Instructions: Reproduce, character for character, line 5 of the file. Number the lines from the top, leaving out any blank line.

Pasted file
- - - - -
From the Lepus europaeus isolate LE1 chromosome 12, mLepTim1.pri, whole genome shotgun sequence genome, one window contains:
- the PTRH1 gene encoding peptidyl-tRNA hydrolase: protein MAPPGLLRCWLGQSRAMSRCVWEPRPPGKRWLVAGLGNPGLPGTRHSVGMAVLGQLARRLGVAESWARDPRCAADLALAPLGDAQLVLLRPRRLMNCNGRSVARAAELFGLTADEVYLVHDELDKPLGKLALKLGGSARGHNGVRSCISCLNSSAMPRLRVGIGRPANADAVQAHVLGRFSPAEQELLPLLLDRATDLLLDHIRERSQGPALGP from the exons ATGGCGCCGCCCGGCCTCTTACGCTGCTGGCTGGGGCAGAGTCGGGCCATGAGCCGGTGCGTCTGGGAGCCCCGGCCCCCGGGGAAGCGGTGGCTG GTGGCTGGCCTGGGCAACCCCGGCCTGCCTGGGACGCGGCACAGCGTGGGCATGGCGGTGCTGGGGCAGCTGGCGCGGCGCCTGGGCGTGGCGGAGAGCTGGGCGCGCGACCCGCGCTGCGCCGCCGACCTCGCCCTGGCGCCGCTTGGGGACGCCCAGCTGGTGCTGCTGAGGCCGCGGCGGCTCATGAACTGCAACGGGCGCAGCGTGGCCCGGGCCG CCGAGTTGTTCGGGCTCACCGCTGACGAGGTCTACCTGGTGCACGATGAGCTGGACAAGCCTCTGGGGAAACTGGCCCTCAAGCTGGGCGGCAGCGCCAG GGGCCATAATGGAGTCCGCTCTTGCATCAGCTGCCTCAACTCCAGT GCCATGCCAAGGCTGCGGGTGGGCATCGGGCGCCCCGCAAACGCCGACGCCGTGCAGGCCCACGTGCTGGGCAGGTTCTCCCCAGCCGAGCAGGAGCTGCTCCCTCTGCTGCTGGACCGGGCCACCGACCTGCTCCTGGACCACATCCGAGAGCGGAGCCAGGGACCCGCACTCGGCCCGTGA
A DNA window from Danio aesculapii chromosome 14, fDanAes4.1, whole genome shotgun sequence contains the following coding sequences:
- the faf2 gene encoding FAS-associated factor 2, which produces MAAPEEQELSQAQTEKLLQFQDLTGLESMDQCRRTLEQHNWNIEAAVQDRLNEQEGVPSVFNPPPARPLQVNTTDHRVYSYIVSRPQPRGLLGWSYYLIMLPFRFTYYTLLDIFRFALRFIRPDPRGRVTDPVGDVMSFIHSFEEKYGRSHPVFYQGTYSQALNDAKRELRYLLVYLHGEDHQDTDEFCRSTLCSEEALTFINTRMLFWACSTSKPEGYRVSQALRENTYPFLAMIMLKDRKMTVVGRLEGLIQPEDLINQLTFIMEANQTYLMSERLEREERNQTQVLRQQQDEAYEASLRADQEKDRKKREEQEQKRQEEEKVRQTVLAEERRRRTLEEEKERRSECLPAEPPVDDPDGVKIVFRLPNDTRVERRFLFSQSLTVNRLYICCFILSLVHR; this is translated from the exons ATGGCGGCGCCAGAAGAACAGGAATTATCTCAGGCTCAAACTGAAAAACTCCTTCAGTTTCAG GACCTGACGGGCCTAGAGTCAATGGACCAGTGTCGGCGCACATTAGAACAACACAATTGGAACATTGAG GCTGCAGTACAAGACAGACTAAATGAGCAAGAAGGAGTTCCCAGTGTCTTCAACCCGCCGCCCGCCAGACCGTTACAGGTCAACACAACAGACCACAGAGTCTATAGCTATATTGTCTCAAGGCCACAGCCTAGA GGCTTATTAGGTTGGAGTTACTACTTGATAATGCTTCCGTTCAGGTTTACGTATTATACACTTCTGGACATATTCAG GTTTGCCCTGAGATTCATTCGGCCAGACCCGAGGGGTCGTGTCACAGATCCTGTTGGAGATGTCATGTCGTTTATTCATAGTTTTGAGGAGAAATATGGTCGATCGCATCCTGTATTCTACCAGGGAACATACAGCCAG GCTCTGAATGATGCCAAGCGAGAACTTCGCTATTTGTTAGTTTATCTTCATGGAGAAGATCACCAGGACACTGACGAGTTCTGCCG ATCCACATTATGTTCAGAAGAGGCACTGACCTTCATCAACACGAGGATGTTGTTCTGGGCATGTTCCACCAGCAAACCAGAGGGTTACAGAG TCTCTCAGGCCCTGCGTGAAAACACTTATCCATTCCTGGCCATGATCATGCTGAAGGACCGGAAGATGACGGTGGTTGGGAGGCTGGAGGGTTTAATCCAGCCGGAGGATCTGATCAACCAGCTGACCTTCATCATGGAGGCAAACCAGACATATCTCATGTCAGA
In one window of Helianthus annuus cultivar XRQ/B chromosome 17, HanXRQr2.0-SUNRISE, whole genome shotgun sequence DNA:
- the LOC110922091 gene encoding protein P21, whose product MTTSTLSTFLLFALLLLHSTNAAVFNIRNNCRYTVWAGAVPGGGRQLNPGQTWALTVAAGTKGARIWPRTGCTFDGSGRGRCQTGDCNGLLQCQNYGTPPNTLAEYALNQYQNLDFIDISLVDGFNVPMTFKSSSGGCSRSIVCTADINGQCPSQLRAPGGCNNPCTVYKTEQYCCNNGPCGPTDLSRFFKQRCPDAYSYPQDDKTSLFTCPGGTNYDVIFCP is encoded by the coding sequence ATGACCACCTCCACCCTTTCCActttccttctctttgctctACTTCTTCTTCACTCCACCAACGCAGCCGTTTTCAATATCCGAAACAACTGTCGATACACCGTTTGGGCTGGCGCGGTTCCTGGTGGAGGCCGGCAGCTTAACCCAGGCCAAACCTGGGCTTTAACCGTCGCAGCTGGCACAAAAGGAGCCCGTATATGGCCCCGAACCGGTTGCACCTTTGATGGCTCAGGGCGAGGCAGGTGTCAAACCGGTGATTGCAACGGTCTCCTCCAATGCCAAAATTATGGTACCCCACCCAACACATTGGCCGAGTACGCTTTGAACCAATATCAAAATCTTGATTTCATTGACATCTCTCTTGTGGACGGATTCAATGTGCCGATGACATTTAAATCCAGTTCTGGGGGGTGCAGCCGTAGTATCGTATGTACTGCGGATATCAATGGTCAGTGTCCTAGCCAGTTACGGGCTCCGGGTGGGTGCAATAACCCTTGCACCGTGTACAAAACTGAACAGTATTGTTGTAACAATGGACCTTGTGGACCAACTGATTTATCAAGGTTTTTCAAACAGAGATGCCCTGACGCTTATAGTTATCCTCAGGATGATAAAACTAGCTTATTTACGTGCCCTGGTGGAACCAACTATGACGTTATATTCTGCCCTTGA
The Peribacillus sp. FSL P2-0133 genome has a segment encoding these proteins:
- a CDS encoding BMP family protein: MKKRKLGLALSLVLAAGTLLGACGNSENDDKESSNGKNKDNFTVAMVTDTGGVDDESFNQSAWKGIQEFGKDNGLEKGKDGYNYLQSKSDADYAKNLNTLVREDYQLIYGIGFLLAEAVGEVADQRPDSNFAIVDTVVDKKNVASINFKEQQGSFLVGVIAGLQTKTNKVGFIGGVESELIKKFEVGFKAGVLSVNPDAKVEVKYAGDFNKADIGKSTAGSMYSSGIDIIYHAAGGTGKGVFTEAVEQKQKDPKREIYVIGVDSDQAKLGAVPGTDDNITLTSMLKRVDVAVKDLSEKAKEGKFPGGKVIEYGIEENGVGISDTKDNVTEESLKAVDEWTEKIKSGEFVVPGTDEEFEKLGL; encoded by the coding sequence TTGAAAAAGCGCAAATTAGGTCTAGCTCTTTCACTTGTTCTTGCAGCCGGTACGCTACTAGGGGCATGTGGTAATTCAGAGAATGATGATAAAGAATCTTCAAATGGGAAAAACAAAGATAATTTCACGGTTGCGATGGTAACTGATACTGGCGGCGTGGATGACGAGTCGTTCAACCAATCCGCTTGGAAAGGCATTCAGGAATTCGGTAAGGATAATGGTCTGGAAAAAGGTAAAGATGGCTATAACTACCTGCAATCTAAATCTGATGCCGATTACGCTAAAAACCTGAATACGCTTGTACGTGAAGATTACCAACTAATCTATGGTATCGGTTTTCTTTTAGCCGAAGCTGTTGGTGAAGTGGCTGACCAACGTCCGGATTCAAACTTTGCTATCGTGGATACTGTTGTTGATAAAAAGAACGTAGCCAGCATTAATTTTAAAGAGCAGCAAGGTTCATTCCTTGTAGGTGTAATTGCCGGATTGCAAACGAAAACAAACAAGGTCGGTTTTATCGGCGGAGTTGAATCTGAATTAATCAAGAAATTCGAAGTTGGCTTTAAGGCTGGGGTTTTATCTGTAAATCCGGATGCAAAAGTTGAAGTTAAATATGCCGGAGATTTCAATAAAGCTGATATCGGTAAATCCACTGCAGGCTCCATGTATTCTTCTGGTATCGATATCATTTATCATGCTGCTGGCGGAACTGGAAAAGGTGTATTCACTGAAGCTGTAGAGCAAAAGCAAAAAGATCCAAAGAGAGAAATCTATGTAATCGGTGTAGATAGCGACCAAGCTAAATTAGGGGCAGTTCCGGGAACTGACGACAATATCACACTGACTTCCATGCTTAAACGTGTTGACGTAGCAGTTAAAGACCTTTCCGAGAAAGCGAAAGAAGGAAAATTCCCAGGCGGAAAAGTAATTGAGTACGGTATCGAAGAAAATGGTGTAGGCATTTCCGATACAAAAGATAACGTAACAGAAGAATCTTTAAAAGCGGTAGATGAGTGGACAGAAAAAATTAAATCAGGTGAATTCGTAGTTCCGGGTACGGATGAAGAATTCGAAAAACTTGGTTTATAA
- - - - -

In one window of Helianthus annuus cultivar XRQ/B chromosome 17, HanXRQr2.0-SUNRISE, whole genome shotgun sequence DNA: